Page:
THE X2 SERIES FROM BREAKTHROUGH FILTERS
'The best must be the most expensive right?'
It's a retail pricing strategy for many brands that are built on bluster over performance. There are a number of high performance filters on the market but the pricing may come as a surprise to you when you look closer at their performance.
At Breakthrough filters we believe in 'Design without compromise - Quality without question'
...and we don't believe this is an opportunity to charge the highest prices!
Below is how our design team approached the problems faced when using filters and then testing to confirm performance.
Prior to our all-new line of X2 and X4 traction designs, every filter borrowed the legacy flat black frame design, dating back to the 1940’s.
One of the problems with the flat black design is that it’s sometimes difficult to attach and remove the filters from the lens, frequently binding and getting stuck. By CNC machining texture into the X2’s aluminium frame it’s now easier than ever to get on and off, without getting stuck.
We precisely machine each X2 traction frame from environmentally friendly aluminium, and with it’s matte black finish reflections are absorbed rather than reflected into the lens barrel.
Vignetting is a darkening or reduction in colour saturation around the edges of an image compared to the centre. The problem of vignetting increases the wider the lens is.
The X2 features a 3.5mm ultra-slim double-threaded traction frame to eliminate vignetting on wide-angle full-frame setups
Why 3.5mm? In our lab tests 4.3mm was the frame width at which point vignetting becomes noticeable on 16mm wide-angle setups on full-frame setups. Any less than 3.0mm and lens caps don’t have enough surface area to grab onto. At 3.7mm vignetting is entirely eliminated.
Glass & MRC Layers
Most manufacturers of quality filters use SCHOTT glass or AGC glass. Any manufacturer that doesn't state the glass used will not be using quality glass.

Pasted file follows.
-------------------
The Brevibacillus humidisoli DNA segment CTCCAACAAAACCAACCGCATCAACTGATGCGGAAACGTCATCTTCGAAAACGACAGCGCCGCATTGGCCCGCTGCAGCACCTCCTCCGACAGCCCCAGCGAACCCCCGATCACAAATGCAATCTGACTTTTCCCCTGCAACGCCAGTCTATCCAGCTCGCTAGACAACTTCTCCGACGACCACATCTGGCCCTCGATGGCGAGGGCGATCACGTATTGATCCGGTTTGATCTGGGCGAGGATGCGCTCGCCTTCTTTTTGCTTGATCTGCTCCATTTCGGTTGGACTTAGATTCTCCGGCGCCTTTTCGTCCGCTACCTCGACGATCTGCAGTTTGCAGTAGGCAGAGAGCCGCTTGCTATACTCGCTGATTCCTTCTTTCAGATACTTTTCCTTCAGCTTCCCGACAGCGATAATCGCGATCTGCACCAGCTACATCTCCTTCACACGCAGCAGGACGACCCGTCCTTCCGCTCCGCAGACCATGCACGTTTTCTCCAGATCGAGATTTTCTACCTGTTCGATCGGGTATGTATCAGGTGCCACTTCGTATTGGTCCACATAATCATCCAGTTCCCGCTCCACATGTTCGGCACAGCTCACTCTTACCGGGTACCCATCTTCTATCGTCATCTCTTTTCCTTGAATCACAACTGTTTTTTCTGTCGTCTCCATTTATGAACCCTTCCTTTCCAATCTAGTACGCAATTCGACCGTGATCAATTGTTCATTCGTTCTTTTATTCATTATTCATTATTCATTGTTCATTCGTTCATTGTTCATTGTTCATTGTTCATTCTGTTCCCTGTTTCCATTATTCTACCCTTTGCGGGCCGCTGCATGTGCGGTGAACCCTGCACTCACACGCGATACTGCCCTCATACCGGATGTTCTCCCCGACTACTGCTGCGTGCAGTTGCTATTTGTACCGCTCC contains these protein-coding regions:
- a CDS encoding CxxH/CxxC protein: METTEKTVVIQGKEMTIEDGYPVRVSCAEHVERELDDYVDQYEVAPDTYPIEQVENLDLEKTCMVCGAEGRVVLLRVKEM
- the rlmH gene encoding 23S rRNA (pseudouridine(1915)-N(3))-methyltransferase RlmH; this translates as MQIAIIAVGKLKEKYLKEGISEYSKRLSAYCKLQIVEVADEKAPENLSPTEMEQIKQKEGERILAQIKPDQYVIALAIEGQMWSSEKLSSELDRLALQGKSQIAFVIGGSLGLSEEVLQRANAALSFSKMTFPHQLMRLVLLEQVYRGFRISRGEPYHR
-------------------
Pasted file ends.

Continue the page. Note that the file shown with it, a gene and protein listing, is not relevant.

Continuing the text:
Poorly coated filters commonly exhibit visible flaring, ghosting, low-contrast and an reduction of sharpness, and increase exponentially with a longer exposure. This also has the unfortunate effect of lowering the optical performance of the lens to the optical performance of the uncoated filter. Most quality manufacturers apply MRC layers on both sides of the glass so for a MRC8 this would mean 4 MRC layers on each side of the glass. It's more expensive to manufacture this way but the optical quality is significantly better.
UV filters are a fairly simple filter. Primarily used to protect the front element of your lens. The main design goal is to be strong and let as much light through as possible. Many manufacturers will give this statistic out in their technical specifications. See comparison below.
However it is important to consider the evenness of the light transmission through the light wavelength range. So in the spectrometer results below the aim would be as high on the Y axis and as flat (even) as possible on the X axis.
CPLs and ND Filters
For circular polarisers and neutral density filters the challenges are different. Both filters effectively filter out light. The greatest challenge is to minimise the colour cast that is prevalent in this type of filter. Some leave a blue hue, others a red or green. Which ever it is, the resultant image recorded will need to be processed to remove the cast. There are a number of quality brands that done this well. Not necessarily to remove all cast but pretty close.
Again the goal here is as high on the on the Y axis and as flat (even) as possible on the X axis.